The answer is about history and harmonic series, but it varies between Brass and Woodwind to some extent.
Historically, Brass instruments didn't have valves, but were tubes of fixed length, with additional loops of tubing call crooks that could be inserted. These would allow the player to play notes only in a particular harmonic series, which corresponds to a particular key.
By saying horn in F, you would tell the horn player to add a suitable crook such that they could play the harmonic series based on F. You could write horn in D and they would put in a slightly longer crook to play notes in that key. The key of the instrument was normally specified to match the key of the piece, or a particular passage. Sometimes extra players were added in a different key to fill in notes.
Music was transposed to match that harmonic series, so the player would always see C, E, G etc. in their music and know which harmonic was needed.
Eventually valves were invented and added, but the convention of writing in the key matching the harmonic series and musical key stuck because the players and composers writing at the time already understood this. As the length of tubing became more standardised around a particular harmonic series (F for horns, often but not always B flat for trumpets) these transpositions in scores also stuck.
Trombones have been chromatic instruments with slides for as long as they have been in orchestras and as such their parts have always just been written in concert pitch. They have been written in various clefs to make writing in their range convenient for the composer and player. Similarly, tubas were chromatic since their invention, so weren't transposed. Brass bands have sought to simplify learning many different instruments, so have brought the convention of fitting to the harmonic series, a common fingering pattern and treble clef to almost all instruments. This means that the player needs to only get used to a different embouchure or the difference between slides and valves when switching instruments.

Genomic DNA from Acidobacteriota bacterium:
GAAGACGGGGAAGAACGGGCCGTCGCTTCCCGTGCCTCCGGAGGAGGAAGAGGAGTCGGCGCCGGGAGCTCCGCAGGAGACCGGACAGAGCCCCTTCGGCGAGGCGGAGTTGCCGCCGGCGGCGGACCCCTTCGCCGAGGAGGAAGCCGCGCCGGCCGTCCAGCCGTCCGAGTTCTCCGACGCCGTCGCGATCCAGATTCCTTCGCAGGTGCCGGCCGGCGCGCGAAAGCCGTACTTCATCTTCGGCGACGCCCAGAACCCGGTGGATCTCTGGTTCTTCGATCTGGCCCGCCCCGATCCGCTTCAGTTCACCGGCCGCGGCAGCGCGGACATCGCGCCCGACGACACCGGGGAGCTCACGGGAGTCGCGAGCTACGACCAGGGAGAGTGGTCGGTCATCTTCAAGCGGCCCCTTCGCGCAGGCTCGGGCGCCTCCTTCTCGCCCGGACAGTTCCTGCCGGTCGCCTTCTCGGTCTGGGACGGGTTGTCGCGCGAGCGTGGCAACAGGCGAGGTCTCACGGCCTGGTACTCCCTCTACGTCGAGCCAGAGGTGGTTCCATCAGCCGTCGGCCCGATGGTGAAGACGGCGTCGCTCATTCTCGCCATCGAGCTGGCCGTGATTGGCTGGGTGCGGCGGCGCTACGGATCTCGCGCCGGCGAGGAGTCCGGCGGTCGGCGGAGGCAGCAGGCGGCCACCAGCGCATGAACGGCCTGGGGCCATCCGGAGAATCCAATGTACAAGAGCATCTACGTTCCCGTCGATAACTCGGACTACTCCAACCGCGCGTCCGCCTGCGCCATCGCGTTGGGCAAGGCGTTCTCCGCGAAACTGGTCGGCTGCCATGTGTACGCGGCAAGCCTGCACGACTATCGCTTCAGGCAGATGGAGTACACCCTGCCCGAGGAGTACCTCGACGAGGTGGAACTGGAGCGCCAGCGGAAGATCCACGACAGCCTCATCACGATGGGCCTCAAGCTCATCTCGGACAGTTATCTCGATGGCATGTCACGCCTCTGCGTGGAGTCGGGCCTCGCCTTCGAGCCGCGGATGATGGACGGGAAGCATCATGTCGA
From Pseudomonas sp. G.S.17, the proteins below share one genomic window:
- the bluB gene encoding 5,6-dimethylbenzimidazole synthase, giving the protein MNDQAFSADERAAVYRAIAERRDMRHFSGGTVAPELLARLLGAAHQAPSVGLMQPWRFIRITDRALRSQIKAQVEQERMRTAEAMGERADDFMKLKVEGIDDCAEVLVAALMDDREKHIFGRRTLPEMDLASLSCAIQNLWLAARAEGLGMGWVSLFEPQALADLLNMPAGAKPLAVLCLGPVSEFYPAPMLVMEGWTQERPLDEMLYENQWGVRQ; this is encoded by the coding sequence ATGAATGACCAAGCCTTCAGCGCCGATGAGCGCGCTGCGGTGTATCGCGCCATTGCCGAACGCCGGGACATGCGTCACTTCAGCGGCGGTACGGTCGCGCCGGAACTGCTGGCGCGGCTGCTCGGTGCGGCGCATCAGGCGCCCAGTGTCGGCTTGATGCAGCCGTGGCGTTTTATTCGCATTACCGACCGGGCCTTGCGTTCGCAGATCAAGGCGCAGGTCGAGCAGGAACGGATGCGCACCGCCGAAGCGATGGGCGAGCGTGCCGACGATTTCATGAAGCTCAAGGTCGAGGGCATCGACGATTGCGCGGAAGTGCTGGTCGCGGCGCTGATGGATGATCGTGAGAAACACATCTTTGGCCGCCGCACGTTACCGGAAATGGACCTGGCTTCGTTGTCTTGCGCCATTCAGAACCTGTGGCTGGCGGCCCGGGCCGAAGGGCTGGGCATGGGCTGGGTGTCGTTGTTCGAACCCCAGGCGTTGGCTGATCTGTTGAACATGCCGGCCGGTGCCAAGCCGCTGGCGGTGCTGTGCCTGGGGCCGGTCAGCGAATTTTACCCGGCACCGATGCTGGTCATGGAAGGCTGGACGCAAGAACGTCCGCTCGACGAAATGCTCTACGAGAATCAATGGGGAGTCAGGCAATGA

In Woodwind, key systems are now quite advanced and allow the instrument to play well in all keys. However, this wasn't always the case, and so Clarinettists needed multiple instruments to achieve the best musical results (the instruments were fully chromatic, but I gather that some accidentals did not play quite as cleanly as others). The B flat and A Clarinet covered many keys well between them, though there are others. The overall tone between the instruments is reputed to be slightly different, though I think for the B flat and A Clarinet it is subtle. By using transposition, the fingering system for the two interchangeable instruments could be kept the same and just scaled very slightly. This starting point of keeping similar fingering systems for different sized instruments in the same family has become more useful as more instruments have joined the family. (There are many common variants of most woodwind instruments).
One difference between woodwind and brass is that woodwind instruments will often be longer that their designated key might suggest to allow extra low notes. This is because the position of the holes, which are often left open, influences the pitch more than the overall tubing length.